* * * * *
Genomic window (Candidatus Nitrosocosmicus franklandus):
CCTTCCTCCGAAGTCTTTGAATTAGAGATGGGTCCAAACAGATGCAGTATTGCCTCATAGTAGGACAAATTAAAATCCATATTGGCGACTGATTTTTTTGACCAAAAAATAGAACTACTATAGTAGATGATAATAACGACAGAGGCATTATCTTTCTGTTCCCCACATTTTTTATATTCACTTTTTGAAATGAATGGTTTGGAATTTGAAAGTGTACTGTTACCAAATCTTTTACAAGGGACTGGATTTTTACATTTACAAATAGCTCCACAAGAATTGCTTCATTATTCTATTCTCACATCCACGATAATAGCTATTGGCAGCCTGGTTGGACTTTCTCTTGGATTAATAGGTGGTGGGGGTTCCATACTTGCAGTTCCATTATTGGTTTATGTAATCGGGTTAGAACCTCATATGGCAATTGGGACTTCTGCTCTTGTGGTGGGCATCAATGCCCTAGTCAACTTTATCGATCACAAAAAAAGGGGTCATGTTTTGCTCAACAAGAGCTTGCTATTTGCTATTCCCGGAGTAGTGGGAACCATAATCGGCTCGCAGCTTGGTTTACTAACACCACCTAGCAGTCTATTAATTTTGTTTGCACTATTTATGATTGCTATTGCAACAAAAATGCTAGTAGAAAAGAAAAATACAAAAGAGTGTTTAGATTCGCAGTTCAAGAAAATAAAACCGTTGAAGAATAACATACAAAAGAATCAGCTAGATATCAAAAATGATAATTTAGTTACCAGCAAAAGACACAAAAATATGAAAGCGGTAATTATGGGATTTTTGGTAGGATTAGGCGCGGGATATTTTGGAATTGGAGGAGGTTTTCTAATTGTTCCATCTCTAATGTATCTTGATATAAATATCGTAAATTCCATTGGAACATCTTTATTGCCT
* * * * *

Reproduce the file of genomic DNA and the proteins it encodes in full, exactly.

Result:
Genomic window (Candidatus Nitrosocosmicus franklandus):
CCTTCCTCCGAAGTCTTTGAATTAGAGATGGGTCCAAACAGATGCAGTATTGCCTCATAGTAGGACAAATTAAAATCCATATTGGCGACTGATTTTTTTGACCAAAAAATAGAACTACTATAGTAGATGATAATAACGACAGAGGCATTATCTTTCTGTTCCCCACATTTTTTATATTCACTTTTTGAAATGAATGGTTTGGAATTTGAAAGTGTACTGTTACCAAATCTTTTACAAGGGACTGGATTTTTACATTTACAAATAGCTCCACAAGAATTGCTTCATTATTCTATTCTCACATCCACGATAATAGCTATTGGCAGCCTGGTTGGACTTTCTCTTGGATTAATAGGTGGTGGGGGTTCCATACTTGCAGTTCCATTATTGGTTTATGTAATCGGGTTAGAACCTCATATGGCAATTGGGACTTCTGCTCTTGTGGTGGGCATCAATGCCCTAGTCAACTTTATCGATCACAAAAAAAGGGGTCATGTTTTGCTCAACAAGAGCTTGCTATTTGCTATTCCCGGAGTAGTGGGAACCATAATCGGCTCGCAGCTTGGTTTACTAACACCACCTAGCAGTCTATTAATTTTGTTTGCACTATTTATGATTGCTATTGCAACAAAAATGCTAGTAGAAAAGAAAAATACAAAAGAGTGTTTAGATTCGCAGTTCAAGAAAATAAAACCGTTGAAGAATAACATACAAAAGAATCAGCTAGATATCAAAAATGATAATTTAGTTACCAGCAAAAGACACAAAAATATGAAAGCGGTAATTATGGGATTTTTGGTAGGATTAGGCGCGGGATATTTTGGAATTGGAGGAGGTTTTCTAATTGTTCCATCTCTAATGTATCTTGATATAAATATCGTAAATTCCATTGGAACATCTTTATTGCCT